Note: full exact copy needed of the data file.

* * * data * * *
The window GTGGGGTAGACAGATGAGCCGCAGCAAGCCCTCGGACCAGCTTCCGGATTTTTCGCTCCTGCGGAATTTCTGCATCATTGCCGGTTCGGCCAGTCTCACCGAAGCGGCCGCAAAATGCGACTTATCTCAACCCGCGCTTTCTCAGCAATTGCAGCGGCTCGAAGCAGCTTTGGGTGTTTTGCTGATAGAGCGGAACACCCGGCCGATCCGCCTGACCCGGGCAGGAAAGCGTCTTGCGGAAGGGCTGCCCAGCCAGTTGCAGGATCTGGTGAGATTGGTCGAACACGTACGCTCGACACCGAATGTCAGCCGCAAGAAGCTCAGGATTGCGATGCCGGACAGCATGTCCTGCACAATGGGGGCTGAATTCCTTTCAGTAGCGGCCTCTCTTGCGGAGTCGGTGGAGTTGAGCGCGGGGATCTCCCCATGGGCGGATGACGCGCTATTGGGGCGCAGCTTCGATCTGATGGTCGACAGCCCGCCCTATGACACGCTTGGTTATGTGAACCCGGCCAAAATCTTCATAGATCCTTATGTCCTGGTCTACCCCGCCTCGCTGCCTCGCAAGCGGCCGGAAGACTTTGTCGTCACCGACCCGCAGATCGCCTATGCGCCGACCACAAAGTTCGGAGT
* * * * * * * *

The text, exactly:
The window GTGGGGTAGACAGATGAGCCGCAGCAAGCCCTCGGACCAGCTTCCGGATTTTTCGCTCCTGCGGAATTTCTGCATCATTGCCGGTTCGGCCAGTCTCACCGAAGCGGCCGCAAAATGCGACTTATCTCAACCCGCGCTTTCTCAGCAATTGCAGCGGCTCGAAGCAGCTTTGGGTGTTTTGCTGATAGAGCGGAACACCCGGCCGATCCGCCTGACCCGGGCAGGAAAGCGTCTTGCGGAAGGGCTGCCCAGCCAGTTGCAGGATCTGGTGAGATTGGTCGAACACGTACGCTCGACACCGAATGTCAGCCGCAAGAAGCTCAGGATTGCGATGCCGGACAGCATGTCCTGCACAATGGGGGCTGAATTCCTTTCAGTAGCGGCCTCTCTTGCGGAGTCGGTGGAGTTGAGCGCGGGGATCTCCCCATGGGCGGATGACGCGCTATTGGGGCGCAGCTTCGATCTGATGGTCGACAGCCCGCCCTATGACACGCTTGGTTATGTGAACCCGGCCAAAATCTTCATAGATCCTTATGTCCTGGTCTACCCCGCCTCGCTGCCTCGCAAGCGGCCGGAAGACTTTGTCGTCACCGACCCGCAGATCGCCTATGCGCCGACCACAAAGTTCGGAGT